Philosophy of Mathematics and Natural Science

Front Cover
Princeton University Press, 2009 - Mathematics - 311 pages
3 Reviews

When mathematician Hermann Weyl decided to write a book on philosophy, he faced what he referred to as "conflicts of conscience"--the objective nature of science, he felt, did not mesh easily with the incredulous, uncertain nature of philosophy. Yet the two disciplines were already intertwined. In Philosophy of Mathematics and Natural Science, Weyl examines how advances in philosophy were led by scientific discoveries--the more humankind understood about the physical world, the more curious we became. The book is divided into two parts, one on mathematics and the other on the physical sciences. Drawing on work by Descartes, Galileo, Hume, Kant, Leibniz, and Newton, Weyl provides readers with a guide to understanding science through the lens of philosophy. This is a book that no one but Weyl could have written--and, indeed, no one has written anything quite like it since.


  

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Review: Philosophy of Mathematics and Natural Science

User Review  - GR Reader - Goodreads

One of my earliest memories is of hearing my great-grandma tell the story of how she met Frau Schrödinger at a rather wild party in Vienna in 1926. She asked her why she was carrying on with Weyl when ... Read full review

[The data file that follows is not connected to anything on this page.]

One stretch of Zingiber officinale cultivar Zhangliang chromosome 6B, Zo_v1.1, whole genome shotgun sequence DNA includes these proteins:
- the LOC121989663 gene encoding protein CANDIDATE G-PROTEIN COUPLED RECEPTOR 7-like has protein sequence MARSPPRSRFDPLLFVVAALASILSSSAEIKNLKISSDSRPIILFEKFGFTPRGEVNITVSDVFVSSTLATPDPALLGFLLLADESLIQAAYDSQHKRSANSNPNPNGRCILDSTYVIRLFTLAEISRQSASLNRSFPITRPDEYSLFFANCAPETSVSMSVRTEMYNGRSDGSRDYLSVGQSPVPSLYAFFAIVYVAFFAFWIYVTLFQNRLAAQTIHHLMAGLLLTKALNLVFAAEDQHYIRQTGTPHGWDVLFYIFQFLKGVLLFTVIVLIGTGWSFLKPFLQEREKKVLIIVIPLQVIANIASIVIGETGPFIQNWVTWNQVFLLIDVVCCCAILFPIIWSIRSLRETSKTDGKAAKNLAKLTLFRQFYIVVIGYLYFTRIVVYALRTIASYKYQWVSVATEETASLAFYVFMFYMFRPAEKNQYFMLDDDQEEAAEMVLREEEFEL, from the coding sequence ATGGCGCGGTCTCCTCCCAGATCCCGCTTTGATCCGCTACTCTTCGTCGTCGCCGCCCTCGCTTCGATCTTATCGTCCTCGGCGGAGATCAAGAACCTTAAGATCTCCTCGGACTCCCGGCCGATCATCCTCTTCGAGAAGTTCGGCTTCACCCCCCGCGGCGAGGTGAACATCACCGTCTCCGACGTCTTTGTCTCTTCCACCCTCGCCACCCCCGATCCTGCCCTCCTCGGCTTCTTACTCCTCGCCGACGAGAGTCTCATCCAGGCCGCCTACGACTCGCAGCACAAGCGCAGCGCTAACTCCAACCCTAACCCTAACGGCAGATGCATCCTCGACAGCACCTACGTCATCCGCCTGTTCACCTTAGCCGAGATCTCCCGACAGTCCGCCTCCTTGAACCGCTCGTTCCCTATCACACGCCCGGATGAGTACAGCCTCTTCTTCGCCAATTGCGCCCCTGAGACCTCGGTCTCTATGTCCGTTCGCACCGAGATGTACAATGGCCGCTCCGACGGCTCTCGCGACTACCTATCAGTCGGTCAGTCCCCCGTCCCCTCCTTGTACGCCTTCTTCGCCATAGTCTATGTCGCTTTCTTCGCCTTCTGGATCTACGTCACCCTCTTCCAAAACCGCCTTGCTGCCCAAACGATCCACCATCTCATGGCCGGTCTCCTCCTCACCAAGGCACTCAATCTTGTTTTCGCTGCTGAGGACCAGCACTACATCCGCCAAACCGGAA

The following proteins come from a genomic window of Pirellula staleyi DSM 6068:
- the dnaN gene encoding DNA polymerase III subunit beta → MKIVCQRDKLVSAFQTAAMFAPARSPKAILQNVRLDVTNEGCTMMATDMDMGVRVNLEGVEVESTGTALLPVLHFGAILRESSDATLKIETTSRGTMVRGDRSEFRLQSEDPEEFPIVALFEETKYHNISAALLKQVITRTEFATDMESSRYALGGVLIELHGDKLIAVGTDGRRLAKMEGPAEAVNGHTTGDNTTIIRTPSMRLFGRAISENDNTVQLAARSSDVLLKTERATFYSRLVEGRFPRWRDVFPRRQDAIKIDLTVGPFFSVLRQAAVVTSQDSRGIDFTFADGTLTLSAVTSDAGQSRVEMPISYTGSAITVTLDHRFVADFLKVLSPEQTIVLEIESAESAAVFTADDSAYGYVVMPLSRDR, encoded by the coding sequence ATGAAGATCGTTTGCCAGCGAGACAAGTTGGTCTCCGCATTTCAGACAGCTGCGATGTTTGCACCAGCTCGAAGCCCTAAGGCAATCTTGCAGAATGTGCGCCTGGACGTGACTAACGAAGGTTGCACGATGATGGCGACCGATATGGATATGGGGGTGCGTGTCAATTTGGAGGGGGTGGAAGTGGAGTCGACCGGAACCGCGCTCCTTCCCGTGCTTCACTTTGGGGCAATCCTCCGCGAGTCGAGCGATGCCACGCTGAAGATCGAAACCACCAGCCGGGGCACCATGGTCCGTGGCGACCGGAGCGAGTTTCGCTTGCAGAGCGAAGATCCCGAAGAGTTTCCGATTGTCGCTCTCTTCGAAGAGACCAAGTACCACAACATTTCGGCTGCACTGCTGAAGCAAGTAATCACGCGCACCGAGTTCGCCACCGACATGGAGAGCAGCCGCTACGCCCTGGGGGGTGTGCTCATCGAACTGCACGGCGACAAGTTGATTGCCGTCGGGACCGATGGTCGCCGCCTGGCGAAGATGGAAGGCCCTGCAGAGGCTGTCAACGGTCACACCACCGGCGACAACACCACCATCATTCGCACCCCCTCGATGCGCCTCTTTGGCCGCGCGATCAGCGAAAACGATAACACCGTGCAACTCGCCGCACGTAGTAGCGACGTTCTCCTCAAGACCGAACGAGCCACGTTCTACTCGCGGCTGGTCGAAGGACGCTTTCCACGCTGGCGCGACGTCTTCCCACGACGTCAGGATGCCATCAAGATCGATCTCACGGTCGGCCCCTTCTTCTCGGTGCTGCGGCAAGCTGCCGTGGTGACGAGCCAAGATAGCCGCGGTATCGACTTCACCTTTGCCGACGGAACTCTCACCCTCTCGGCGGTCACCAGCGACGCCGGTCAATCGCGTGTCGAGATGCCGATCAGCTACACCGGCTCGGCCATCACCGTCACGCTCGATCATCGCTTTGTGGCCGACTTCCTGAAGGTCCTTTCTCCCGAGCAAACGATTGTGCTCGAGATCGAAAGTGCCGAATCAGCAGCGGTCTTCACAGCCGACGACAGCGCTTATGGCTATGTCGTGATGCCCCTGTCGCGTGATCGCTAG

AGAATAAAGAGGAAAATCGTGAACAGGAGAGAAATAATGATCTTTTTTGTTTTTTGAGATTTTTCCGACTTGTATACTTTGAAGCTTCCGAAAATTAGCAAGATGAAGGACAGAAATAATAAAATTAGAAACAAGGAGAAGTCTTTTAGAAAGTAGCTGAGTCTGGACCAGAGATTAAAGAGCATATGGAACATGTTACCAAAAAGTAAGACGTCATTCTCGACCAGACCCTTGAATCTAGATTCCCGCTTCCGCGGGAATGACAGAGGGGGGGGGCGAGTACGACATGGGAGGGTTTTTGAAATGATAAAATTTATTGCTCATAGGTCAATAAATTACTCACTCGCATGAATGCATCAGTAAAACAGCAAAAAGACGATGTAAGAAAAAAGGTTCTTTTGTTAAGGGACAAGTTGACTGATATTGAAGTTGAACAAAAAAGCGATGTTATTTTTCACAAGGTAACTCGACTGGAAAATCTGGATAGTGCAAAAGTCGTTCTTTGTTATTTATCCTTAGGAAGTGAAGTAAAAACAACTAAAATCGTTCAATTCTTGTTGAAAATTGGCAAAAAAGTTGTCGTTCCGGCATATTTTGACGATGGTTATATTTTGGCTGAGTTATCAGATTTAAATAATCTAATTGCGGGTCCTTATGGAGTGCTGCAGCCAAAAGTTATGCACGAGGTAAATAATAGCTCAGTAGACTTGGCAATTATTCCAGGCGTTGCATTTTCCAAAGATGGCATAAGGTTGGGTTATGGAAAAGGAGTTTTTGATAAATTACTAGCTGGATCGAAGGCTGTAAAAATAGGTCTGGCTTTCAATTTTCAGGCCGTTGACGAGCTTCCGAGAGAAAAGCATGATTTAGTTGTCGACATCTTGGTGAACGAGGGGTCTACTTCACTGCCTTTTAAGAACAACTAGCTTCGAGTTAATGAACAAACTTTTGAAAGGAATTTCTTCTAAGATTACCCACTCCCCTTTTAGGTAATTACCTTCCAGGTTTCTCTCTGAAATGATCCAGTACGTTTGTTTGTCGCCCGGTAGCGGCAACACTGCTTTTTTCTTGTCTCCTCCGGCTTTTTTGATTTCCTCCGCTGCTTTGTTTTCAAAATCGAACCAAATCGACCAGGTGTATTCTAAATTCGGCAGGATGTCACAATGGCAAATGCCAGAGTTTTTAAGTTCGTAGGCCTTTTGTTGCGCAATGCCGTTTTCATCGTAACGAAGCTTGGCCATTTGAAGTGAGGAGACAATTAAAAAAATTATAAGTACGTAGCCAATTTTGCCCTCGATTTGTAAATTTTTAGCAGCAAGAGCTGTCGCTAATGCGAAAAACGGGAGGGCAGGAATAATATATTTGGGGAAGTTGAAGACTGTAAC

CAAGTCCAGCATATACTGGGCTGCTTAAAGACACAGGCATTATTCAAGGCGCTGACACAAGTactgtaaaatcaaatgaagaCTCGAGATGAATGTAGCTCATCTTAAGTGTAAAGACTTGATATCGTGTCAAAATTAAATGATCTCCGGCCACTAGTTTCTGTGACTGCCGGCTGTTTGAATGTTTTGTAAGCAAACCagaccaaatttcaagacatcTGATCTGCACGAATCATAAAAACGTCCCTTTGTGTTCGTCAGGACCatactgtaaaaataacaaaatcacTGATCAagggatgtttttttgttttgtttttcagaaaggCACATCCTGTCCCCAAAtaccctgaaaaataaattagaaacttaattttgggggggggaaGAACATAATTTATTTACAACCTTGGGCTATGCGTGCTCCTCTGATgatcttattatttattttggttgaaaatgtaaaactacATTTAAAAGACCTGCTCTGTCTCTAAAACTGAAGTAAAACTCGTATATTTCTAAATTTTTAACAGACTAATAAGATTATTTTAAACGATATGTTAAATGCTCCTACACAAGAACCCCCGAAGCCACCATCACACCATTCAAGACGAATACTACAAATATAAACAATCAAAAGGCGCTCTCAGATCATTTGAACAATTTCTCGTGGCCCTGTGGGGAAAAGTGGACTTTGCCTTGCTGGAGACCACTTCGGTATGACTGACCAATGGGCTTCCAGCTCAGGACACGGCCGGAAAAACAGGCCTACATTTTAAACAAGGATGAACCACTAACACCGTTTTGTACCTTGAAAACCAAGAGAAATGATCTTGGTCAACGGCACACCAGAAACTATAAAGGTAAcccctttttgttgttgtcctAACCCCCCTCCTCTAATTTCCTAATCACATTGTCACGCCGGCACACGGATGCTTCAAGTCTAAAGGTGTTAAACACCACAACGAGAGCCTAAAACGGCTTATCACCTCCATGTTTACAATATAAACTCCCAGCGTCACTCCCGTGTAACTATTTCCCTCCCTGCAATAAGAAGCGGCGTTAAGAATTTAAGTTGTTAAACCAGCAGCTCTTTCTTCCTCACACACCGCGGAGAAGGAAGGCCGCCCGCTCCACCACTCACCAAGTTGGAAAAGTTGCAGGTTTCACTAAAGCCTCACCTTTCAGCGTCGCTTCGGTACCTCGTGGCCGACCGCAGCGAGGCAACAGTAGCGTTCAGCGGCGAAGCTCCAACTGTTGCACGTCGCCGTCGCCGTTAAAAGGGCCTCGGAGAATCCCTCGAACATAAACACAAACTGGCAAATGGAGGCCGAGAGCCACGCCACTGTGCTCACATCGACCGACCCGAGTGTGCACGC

Review: Philosophy of Mathematics and Natural Science

User Review  - Jeff Kesner - Goodreads

You could only give this four stars if you use it like an encyclopaedia or a reference. If you do this, the historical significance of some of the ideas and philosophical points is not withered with the passage of time. Read full review

Contents

Mathematical Logic Axiomatics
3
Number and Continuum the Infinite
30
Geometry
67
Space and Time the Transcendental External
95
Methodology
139
Appendices
219
and Evolution
285
Index
303
Copyright

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About the author (2009)

Hermann Weyl (1885-1955) is regarded as one of the greatest mathematicians of the twentieth century. Born and educated in Germany, he taught at the Institute for Advanced Study in Princeton, New Jersey, from 1933 until his retirement in 1951. He published five books with Princeton University Press, including "Symmetry and The Classical Groups". Frank Wilczek is the Herman Feshbach Professor of Physics at Massachusetts Institute of Technology and the recipient of the 2004 Nobel Prize in Physics.

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